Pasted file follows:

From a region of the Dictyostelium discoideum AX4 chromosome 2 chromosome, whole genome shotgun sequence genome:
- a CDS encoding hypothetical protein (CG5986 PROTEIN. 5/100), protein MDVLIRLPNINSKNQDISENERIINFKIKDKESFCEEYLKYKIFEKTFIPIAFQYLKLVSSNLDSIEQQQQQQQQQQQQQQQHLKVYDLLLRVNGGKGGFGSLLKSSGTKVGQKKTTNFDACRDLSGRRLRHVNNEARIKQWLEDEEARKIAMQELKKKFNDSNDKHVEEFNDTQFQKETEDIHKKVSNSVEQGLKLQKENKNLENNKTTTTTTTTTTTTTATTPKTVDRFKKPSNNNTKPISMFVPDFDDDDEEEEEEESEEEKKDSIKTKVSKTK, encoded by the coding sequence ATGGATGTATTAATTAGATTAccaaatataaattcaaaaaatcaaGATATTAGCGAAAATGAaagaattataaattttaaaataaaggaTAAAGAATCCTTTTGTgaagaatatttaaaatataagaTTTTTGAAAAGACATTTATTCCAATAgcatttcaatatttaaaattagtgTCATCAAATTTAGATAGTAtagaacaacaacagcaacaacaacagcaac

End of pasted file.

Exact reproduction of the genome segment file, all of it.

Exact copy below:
From a region of the Dictyostelium discoideum AX4 chromosome 2 chromosome, whole genome shotgun sequence genome:
- a CDS encoding hypothetical protein (CG5986 PROTEIN. 5/100), protein MDVLIRLPNINSKNQDISENERIINFKIKDKESFCEEYLKYKIFEKTFIPIAFQYLKLVSSNLDSIEQQQQQQQQQQQQQQQHLKVYDLLLRVNGGKGGFGSLLKSSGTKVGQKKTTNFDACRDLSGRRLRHVNNEARIKQWLEDEEARKIAMQELKKKFNDSNDKHVEEFNDTQFQKETEDIHKKVSNSVEQGLKLQKENKNLENNKTTTTTTTTTTTTTATTPKTVDRFKKPSNNNTKPISMFVPDFDDDDEEEEEEESEEEKKDSIKTKVSKTK, encoded by the coding sequence ATGGATGTATTAATTAGATTAccaaatataaattcaaaaaatcaaGATATTAGCGAAAATGAaagaattataaattttaaaataaaggaTAAAGAATCCTTTTGTgaagaatatttaaaatataagaTTTTTGAAAAGACATTTATTCCAATAgcatttcaatatttaaaattagtgTCATCAAATTTAGATAGTAtagaacaacaacagcaacaacaacagcaac